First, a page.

|Department of Public Information • News and Media Division • New York|
Sixty-seventh General Assembly
86th Meeting (AM)
General Assembly Adopts Text Recognizing Right of Return for Internally Displaced
Persons throughout Georgia, Including Abkhazia, South Ossetia
The General Assembly today adopted, by a recorded vote of 62 in favour to 16 against, with 84 abstentions, a resolution that recognized the right of return for all refugees and internally displaced persons to their homes in Georgia, including Abkhazia and South Ossetia.
By that text, the Assembly also reaffirmed that forced demographic changes were unacceptable, stressing the need to respect the property rights of internally displaced persons and underlining their urgent need for unimpeded humanitarian activities.
The text also called for intensified efforts to establish a durable peace, a commitment to enhanced confidence-building measures, and immediate steps to ensure respect for human rights and favourable security conditions conducive to the return of internally displaced persons. In addition, it emphasized the need for a timetable to achieve those goals.
In its consideration of the topic, the Assembly had before it the Secretary-General’s report on the status of internally displaced persons and refugees from Abkhazia, Georgia and the Tskhinvali region/South Ossetia, Georgia (document A/67/869).
Georgia’s delegate, introducing the draft resolution, said the Assembly had a duty to respect the fundamental rights of 400,000 people who had been evicted and denied access to their homes. However, support for the resolution, which was humanitarian in nature, did not imply that Member States would be “taking sides”, he stressed. Georgia was committed to the Geneva talks and to the non-use of force, but the negotiations could not “hijack” the fundamental human rights of those concerned. Outlining his country’s wide-ranging steps to protect the rights of the displaced by providing shelter and financial assistance, he assured the Assembly that no effort would be spared to alleviate the suffering caused by the expulsion.
He also said that recent alarming developments on the ground had multiplied Georgia’s concerns. The recently intensified installation of the barbed wire fences along the Tskhinvali occupation line had compelled the local population to leave their homes, thus creating the threat of a new wave of internally displaced persons. Those activities were illegal, he said, encouraging the international community to prevent such a displacement. In a situation where every single international “watchdog” was blocked from entering the two Georgian regions, it was paramount to redoubling efforts to ensure unimpeded humanitarian access, he stressed.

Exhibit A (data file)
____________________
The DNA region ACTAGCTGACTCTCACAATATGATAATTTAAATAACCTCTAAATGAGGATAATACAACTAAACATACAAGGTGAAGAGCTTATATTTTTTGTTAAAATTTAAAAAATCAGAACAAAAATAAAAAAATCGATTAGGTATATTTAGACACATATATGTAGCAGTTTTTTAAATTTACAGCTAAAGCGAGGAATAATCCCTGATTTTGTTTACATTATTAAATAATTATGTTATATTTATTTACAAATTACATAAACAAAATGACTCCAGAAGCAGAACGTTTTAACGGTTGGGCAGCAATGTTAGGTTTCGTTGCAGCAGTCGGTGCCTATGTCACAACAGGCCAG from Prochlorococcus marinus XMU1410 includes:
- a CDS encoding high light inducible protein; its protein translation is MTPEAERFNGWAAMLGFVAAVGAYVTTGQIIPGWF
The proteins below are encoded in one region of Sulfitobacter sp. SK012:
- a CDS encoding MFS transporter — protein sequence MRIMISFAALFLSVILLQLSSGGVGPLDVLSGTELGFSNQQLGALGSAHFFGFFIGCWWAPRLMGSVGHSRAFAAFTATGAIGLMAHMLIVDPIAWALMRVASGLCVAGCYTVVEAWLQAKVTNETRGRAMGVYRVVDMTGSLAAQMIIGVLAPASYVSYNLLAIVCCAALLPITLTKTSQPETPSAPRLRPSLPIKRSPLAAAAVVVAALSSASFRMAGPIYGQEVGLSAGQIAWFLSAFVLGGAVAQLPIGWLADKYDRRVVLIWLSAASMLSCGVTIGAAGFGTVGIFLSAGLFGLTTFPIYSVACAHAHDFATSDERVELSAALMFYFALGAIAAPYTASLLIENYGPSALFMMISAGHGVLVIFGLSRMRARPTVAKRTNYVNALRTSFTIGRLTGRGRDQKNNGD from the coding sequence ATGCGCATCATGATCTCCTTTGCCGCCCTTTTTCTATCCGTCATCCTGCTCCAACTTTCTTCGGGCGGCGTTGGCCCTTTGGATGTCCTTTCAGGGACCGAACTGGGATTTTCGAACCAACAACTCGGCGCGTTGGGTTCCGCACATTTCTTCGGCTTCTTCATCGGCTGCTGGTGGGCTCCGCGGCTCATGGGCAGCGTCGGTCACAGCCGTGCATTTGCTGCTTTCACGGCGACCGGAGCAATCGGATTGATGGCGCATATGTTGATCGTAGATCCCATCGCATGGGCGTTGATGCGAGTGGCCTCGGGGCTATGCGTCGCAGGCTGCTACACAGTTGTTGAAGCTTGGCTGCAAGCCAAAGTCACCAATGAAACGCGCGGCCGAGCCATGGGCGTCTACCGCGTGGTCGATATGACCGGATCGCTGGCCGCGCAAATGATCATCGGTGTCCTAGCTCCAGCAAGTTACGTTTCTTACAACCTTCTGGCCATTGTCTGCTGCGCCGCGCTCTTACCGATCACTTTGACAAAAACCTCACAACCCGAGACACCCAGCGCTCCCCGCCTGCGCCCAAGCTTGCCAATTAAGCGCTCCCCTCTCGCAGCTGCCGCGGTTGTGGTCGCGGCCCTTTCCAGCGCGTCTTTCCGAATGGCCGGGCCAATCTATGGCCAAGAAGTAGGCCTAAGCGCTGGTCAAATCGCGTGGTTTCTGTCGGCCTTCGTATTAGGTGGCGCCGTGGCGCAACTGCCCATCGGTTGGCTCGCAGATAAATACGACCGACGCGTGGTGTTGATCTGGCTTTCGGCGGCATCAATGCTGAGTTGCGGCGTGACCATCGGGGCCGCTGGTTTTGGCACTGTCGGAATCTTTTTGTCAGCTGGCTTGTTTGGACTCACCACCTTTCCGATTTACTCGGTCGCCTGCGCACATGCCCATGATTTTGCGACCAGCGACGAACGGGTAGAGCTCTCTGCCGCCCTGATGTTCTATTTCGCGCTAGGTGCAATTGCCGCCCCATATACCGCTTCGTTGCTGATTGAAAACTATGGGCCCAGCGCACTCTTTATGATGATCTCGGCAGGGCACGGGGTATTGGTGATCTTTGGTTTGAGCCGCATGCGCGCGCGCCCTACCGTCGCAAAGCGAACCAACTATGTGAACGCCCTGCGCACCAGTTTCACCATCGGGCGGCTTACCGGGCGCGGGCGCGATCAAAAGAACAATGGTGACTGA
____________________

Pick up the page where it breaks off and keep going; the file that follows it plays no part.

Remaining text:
The representative of the Russian Federation, calling the text “highly politicized”, said it had been prepared outside “current geopolitical realities”. The text stated that Abkhazia and South Ossetia were part of Georgia. That was not the case, which made the already complex Geneva negotiations more complicated. Moreover, those negotiations were the only ones with any validity, he said, adding that all delegates were familiar with Georgia’s “strident unwillingness” to conclude agreements about the non-use of force.
He also pointed out that discussions in New York about confidence- and security-building required the presence of representatives from Abkhazia and South Ossetia. Without them, such discussions were impossible. Furthermore, the text’s call for a timetable for the return of refugees and internally displaced persons ignored the Secretary-General’s acknowledgement that such a return was currently impossible.
The representative of Saint Vincent and the Grenadines, speaking in explanation of position, said he would vote in favour of the text, stressing that the international community could not “blithely espouse general principles without having the commitment to subsequently apply those general principles to specific contexts”. Having expressed concern about the humanitarian needs of internally displaced persons in the past, he said, the resolution focused on those particular issues and did not contain “any hint of overt politicization, bias or interference with ongoing processes”.
Speaking after the vote, several delegates stressed the importance of using the Geneva process as the sole route to a solution, and that the outcome of those negotiations should not be prejudged or undermined.
Serbia’s representative said her country had faced challenges relating to internally displaced persons. However, resolutions on such issues should stem from the Third Committee (Social, Humanitarian and Cultural), and be adopted by consensus. She therefore could not support the current resolution.
Azerbaijan’s representative requested that his vote in favour of the resolution be recorded correctly as it had not appeared on the screen due to technical problems.
Also speaking in explanation of position before the vote were representatives of Poland, Estonia, Israel and Sweden.
After the vote, Botswana, Switzerland, Brazil and Turkey spoke to explain their positions.
The General Assembly will meet again at 10 a.m. tomorrow, Friday 14 June, to elect the President of the General Assembly and the Bureaus of its Main Committees.
* *** *